Sudurpaschim’s budget lacks vision and strategic plan: Tourism entrepreneursThe provincial government comes under fire for allocating much of the funds in building temples and shrines.
The Sudurpaschim Provincial Government allocated Rs 440 million to promote tourism. But six months into the fiscal year and Visit Nepal year ongoing, tourism entrepreneurs say the budget is being spent on ambitious, poorly prepared projects of little strategic footing.
The government has planned to construct a corridor to Badimali Temple, along with three other corridors. Of which, three corridors would link Sudurpaschim to Kailash Mansarovar, according to Kishore Aryal, chief of the implementation unit of the tourism development programme. Aryal said that a total of Rs130million has been allocated to those corridors which would link Kanchanpur, Dhangadhi, Baitadi, Dadheldhura and Bajhang to Mansarovar. According to Aryal, the budget would be invested in promoting tourist destinations along the way.
“The plan is to promote tourism under a three-year strategic plan,” he said. “Since about half of the current fiscal is over, we are thinking of allocating budget for the recognised destinations from the ground research report.”
But tourism entrepreneurs and stakeholders said the government has allocated budget without any preparation and thought. “How good is an idea that talks of constructing corridors without any feasibility study?” said Shankar Bogati, chief of Chamber of Commerce, Sudurpaschim. “The government has ignored the most important thing: to prepare a strategic plan.”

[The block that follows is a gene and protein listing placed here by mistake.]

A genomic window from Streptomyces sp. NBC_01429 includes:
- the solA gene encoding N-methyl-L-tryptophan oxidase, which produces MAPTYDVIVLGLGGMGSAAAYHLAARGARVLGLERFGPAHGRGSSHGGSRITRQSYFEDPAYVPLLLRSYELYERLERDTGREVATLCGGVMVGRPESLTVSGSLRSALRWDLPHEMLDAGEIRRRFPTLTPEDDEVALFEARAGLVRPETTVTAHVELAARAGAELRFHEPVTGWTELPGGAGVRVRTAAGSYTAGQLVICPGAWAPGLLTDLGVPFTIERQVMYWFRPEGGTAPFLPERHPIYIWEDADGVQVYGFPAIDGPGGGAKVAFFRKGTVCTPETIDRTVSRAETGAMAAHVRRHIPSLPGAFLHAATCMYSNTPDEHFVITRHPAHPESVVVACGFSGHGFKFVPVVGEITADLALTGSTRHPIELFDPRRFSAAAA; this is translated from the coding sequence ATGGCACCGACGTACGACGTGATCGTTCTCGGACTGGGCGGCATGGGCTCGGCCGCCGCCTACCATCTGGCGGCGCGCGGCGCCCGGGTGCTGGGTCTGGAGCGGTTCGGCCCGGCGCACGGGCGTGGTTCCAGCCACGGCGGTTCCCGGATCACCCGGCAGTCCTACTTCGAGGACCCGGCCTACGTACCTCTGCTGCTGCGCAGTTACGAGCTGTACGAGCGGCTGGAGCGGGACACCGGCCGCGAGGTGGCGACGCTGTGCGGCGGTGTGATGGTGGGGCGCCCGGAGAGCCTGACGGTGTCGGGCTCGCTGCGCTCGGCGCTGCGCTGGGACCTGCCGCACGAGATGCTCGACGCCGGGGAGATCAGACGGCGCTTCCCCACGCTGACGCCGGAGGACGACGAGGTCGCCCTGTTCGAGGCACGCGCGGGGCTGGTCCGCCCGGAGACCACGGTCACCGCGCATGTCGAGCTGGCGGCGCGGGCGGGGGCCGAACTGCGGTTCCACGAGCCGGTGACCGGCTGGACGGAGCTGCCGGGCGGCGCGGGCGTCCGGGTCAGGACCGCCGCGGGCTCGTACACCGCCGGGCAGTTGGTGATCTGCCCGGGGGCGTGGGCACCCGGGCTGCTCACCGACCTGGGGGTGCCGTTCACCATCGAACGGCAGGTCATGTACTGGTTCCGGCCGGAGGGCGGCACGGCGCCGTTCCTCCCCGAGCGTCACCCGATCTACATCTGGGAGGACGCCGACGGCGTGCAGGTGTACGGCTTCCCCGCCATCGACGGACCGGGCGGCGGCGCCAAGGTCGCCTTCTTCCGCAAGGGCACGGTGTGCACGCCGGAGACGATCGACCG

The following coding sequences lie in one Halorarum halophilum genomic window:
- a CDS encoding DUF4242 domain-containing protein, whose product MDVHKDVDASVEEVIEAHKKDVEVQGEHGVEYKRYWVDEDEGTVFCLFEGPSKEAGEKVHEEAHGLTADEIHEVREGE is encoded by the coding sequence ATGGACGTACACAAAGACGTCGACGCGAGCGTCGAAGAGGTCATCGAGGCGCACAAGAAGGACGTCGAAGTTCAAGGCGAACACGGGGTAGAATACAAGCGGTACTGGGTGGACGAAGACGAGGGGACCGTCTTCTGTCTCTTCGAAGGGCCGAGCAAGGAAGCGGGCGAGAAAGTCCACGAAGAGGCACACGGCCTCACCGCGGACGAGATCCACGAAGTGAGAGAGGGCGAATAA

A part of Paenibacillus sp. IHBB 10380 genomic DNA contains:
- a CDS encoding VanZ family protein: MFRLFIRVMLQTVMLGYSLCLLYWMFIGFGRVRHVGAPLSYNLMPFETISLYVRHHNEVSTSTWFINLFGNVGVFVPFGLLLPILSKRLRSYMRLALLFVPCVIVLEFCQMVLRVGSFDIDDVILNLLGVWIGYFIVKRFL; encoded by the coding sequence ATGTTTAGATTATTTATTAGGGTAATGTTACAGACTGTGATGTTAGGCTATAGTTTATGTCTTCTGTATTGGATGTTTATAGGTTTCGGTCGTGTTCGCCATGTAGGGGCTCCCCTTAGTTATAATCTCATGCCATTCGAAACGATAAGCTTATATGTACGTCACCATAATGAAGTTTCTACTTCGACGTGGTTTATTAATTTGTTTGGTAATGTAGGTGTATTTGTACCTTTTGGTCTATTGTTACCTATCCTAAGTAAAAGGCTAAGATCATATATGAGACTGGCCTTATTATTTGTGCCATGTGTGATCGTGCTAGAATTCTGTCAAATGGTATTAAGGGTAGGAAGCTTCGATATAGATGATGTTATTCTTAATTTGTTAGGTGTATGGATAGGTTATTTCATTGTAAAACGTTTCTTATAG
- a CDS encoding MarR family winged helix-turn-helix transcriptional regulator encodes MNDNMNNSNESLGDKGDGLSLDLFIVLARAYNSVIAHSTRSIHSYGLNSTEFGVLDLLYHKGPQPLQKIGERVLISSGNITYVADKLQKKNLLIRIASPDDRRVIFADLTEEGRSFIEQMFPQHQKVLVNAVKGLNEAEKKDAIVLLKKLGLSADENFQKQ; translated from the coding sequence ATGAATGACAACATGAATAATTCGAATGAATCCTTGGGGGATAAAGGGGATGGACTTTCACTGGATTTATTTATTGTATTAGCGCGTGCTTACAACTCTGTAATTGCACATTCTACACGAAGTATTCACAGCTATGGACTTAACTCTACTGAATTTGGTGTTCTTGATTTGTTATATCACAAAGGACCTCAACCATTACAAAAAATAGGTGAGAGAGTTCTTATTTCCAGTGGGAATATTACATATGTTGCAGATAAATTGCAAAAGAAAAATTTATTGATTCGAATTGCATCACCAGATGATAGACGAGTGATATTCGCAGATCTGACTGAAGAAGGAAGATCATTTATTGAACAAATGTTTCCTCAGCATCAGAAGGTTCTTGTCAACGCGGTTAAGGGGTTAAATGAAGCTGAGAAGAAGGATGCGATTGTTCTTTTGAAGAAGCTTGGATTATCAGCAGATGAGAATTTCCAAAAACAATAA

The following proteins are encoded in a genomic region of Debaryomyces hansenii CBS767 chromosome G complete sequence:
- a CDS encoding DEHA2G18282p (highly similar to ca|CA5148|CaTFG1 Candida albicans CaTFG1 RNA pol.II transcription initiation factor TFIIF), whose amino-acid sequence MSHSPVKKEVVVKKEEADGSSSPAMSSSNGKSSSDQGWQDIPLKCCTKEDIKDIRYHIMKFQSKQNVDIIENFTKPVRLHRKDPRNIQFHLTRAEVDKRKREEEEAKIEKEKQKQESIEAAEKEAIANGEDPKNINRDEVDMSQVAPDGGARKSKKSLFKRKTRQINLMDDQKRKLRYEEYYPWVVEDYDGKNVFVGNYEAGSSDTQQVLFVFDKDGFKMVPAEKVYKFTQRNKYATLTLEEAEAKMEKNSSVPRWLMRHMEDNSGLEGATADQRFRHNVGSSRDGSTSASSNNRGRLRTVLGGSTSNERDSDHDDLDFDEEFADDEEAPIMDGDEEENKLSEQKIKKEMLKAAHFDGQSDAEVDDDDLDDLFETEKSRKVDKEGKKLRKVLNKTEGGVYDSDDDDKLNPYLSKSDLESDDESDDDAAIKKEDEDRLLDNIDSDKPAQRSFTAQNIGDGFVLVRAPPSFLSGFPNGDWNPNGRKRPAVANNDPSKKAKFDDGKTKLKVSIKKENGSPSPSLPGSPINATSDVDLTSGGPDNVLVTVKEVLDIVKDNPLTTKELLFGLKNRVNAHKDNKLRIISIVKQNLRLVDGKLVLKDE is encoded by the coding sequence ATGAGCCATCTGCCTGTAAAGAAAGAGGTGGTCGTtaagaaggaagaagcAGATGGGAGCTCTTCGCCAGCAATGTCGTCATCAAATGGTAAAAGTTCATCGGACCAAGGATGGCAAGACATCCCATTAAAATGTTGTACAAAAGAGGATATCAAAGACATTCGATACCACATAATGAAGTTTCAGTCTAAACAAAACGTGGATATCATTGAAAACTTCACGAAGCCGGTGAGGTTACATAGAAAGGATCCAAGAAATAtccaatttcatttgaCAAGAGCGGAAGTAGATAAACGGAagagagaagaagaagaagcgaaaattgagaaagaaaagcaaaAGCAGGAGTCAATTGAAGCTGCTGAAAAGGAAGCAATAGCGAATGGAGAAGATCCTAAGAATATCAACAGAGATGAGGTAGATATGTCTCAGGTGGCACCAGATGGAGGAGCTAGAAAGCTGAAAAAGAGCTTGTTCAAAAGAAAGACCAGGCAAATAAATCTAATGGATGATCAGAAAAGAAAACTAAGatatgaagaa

Bogati also doubted whether the budget would be actually used to construct the corridors. “I think they will spend the budget in the construction of view towers, rest spots, homestays, documentary film and promotion,” he said. “I doubt the plan will materialise without the recommendation of experts and tourism entrepreneurs.”
Another of the provincial government’s plan is called “A provincial visit for the elderly”, according to which, the elderly above 60 would be taken on a province-round journey “to facilitate domestic tourism,” said Aryal. Rs2.5million is allocated for this project.
Likewise, budgets have also been allocated to develop adventure tourism and promotion, to establish information centres, and facelift the existing tourism destinations.
But Dinesh Bhandari, a local tourism entrepreneur, said that the government’s projects are showy rather than properly planned and thoughtful. “It’s hard to assume the budget would yield desired results for the tourism fraternity,” he said.
Another area of the investment of heavy budgets is the construction of temples and religious sites.
According to an official at the implementation unit, the budget has been allocated to construct over 100 temples and shrines according to recommendations from political leaders and cadres. The government has allocated Rs50million for ‘religious tourism promotion’ in the current fiscal year.
Bhandari says investing heavy amount to construct temples is ludicrous. “It is not that constructing temples would attract tourists in droves,” he said. “The government should identify the prime destinations, study feasibility and develop infrastructure and service.”
Mayaprasad Bhatta, chief of Sudurpaschim bureau of Nepal Association of Tour and Travels Agents (NATA), said the government should, first of all, cooperate with the private sector before formulating plans. “The private sector is often oblivious of the plans and projects the government introduces,” he said. “The government should discuss with the tourism entrepreneurs about short-term and long-term projects because they might know better.”
Among the critics of the government’s plan is Krishna Bahadur Mahara, member of Nepal Tourism Board, who said that plans without a strategic foundation would yield no result. “The government should first prepare the master plan to develop tourism in the Farwest—the master plan should identify destinations, study feasibility, and focus on infrastructure development,” he said. “Only that would generate the desired outcome if executed well.”